William John Sales

Military Information

  • Date of enlistment: 1912
  • Place of enlistment: Lerwick
  • Service no: 4384
  • Rank: Seaman
  • Service Occupation:
  • Awards:
  • Regiment/Service: Royal Naval Reserve
  • Unit/Ship: H.M.S. Wellholme
  • Place of Death: Lost at Sea, S.W. of Portland
  • Age at Death: 25
  • Date of Death: 30.01.1918
  • Burial Country:
  • Cemetery: Portsmouth Naval Memorial
  • Grave/Mem Ref no: Panel 31

Personal Information

  • Date of Birth: 20.05.1892
  • Place of Birth: Longhaven, Aberdeenshire
  • Address: 19 North Tay Street, Dundee
  • Occupation:
  • Mother:
  • Father:
  • Siblings:
  • Spouse:

    Annie Sales, 19  North Tay St, Dundee

  • Children:

More about William John Sales

William J Sales was the husband of Mrs Annie Sales of 19 Tay Street and 222 Overgate, Dundee. He joined the Royal Naval Reserve in Lerwick in 1912 and carried out Naval Training in Portsmouth and onboard the battleship HMS Venerable. After the outbreak of war in August 1914 he was mobilised and served in several small ships based in Lerwick, Liverpool, Scapa Flow and Portsmouth. His final draft was to the Q Ship HMS Wellholme, formerly the motorised ketch Thornhill or Danton. The role of a Q Ship was to act as an unarmed vessel and lure a submarine to attack on the surface and at close range and the ship’s name was changed frequently to confuse the enemy. Once in range concealed armaments would be used to fire on the submarine. The Wellholme was sunk by the German submarine UB-55 in the English Channel. William Sales was one of three fatalities in the sinking and he is commemorated on the Portsmouth Naval Memorial on Southsea Common, Hampshire.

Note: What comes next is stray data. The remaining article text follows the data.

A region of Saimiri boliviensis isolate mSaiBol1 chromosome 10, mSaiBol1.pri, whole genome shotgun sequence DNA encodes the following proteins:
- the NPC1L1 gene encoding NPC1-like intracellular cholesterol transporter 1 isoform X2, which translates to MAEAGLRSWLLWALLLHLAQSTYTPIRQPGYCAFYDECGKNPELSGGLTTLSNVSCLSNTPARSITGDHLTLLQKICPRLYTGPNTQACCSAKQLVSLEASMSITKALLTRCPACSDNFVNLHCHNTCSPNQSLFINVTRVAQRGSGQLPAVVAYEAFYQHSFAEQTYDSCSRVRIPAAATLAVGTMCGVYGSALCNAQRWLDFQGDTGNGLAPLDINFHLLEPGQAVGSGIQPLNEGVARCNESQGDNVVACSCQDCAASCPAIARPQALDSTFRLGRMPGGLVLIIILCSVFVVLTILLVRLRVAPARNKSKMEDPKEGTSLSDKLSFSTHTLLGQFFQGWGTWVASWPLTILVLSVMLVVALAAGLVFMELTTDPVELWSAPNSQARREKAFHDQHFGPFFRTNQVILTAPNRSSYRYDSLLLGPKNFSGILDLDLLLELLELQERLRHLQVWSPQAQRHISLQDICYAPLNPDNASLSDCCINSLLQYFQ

On the morning of the 30th of January, in response to reports of U-boat activity near Lyme
Bay, Wellholme set sail from Portland. Patrolling around Lyme Bay her crew saw nothing until,
as the sun was setting in the west, a U-boat was spotted on the surface 400 yards away.
But the U-boat had seen Wellholme too and quickly moved east where it was hidden in the
rapidly darkening sky. Just before 6pm, the German crew fired four shots in quick succession
on Welholme. One struck the hull at the waterline and Wellholme immediately began to settle.
Realising there was nothing to be done the captain ordered the crew on deck and, less than
five minutes after being struck, the ship heeled over and the crew were tossed into the
water. A small boat drifted free and the crew were able to clamber on board, but it was
soon realised that three men had been lost.
The U-boat, SM UB-55, had played a shrewd game, quickly taking advantage of the dimming
light and moving each time it fired. The attacker wasn’t seen by the Wellholme’s crew again
and they drifted in their boat for seven hours until, at 1am, they were picked up by the
Admiralty yacht HMY Lorna.
Wellholme itself hasn’t been seen since either – its wreck has not yet been identified on the

Information supplied by Gary Thomson

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